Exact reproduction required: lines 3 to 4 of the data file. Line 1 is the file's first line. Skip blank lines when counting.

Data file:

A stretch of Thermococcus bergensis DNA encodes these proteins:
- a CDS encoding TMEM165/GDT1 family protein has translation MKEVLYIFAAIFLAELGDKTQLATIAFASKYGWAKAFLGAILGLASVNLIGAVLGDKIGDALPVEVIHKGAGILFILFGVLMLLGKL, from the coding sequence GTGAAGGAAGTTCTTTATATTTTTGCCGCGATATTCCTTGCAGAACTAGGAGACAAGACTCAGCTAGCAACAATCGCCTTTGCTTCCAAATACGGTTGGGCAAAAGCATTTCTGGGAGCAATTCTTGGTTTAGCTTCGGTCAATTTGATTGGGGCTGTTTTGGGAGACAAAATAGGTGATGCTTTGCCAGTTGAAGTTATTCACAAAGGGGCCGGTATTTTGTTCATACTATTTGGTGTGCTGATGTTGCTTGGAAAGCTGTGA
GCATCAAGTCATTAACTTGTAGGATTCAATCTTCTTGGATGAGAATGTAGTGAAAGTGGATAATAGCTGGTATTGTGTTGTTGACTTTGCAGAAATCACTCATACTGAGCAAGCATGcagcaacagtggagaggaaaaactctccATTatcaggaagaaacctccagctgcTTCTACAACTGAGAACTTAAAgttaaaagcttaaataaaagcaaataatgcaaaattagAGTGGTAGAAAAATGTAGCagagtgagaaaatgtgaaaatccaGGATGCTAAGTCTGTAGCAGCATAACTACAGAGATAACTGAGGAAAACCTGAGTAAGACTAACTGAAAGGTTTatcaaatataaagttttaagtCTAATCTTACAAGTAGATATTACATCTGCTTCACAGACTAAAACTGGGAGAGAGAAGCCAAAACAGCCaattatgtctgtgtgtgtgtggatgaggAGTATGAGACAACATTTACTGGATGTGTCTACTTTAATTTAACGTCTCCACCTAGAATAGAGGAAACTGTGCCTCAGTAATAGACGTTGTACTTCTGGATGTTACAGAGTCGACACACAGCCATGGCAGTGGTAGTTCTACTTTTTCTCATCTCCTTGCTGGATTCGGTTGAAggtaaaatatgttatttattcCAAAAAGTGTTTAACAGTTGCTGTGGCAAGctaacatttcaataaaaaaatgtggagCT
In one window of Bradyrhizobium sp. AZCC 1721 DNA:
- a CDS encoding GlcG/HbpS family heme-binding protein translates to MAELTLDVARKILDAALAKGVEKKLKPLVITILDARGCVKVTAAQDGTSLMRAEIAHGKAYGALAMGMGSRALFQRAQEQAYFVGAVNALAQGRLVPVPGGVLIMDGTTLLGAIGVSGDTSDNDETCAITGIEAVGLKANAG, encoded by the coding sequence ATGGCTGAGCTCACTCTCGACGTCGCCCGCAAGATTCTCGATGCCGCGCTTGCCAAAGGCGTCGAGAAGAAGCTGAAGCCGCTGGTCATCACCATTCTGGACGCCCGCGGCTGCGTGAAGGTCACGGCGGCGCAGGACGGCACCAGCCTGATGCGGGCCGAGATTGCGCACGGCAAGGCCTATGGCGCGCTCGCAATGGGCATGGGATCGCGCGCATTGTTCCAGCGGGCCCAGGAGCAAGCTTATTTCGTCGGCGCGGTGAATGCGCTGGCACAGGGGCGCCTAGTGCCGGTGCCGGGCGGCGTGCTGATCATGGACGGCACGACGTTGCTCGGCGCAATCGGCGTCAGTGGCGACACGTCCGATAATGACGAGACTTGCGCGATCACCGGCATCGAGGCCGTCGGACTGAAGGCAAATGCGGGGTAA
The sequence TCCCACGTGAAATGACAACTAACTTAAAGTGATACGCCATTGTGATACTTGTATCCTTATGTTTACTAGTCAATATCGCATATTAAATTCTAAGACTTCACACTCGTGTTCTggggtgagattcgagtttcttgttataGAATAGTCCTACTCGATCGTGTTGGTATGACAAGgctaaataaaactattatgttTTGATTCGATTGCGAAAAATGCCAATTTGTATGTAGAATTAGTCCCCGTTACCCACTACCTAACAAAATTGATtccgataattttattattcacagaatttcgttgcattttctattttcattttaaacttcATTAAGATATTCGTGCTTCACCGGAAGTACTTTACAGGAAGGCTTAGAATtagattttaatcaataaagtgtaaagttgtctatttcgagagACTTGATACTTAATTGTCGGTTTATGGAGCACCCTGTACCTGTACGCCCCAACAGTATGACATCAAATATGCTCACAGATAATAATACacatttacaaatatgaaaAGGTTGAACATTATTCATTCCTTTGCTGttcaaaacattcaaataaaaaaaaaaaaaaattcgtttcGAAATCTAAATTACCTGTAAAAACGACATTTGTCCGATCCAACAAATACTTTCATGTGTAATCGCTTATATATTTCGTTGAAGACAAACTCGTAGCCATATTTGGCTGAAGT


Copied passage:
GCATCAAGTCATTAACTTGTAGGATTCAATCTTCTTGGATGAGAATGTAGTGAAAGTGGATAATAGCTGGTATTGTGTTGTTGACTTTGCAGAAATCACTCATACTGAGCAAGCATGcagcaacagtggagaggaaaaactctccATTatcaggaagaaacctccagctgcTTCTACAACTGAGAACTTAAAgttaaaagcttaaataaaagcaaataatgcaaaattagAGTGGTAGAAAAATGTAGCagagtgagaaaatgtgaaaatccaGGATGCTAAGTCTGTAGCAGCATAACTACAGAGATAACTGAGGAAAACCTGAGTAAGACTAACTGAAAGGTTTatcaaatataaagttttaagtCTAATCTTACAAGTAGATATTACATCTGCTTCACAGACTAAAACTGGGAGAGAGAAGCCAAAACAGCCaattatgtctgtgtgtgtgtggatgaggAGTATGAGACAACATTTACTGGATGTGTCTACTTTAATTTAACGTCTCCACCTAGAATAGAGGAAACTGTGCCTCAGTAATAGACGTTGTACTTCTGGATGTTACAGAGTCGACACACAGCCATGGCAGTGGTAGTTCTACTTTTTCTCATCTCCTTGCTGGATTCGGTTGAAggtaaaatatgttatttattcCAAAAAGTGTTTAACAGTTGCTGTGGCAAGctaacatttcaataaaaaaatgtggagCT
In one window of Bradyrhizobium sp. AZCC 1721 DNA: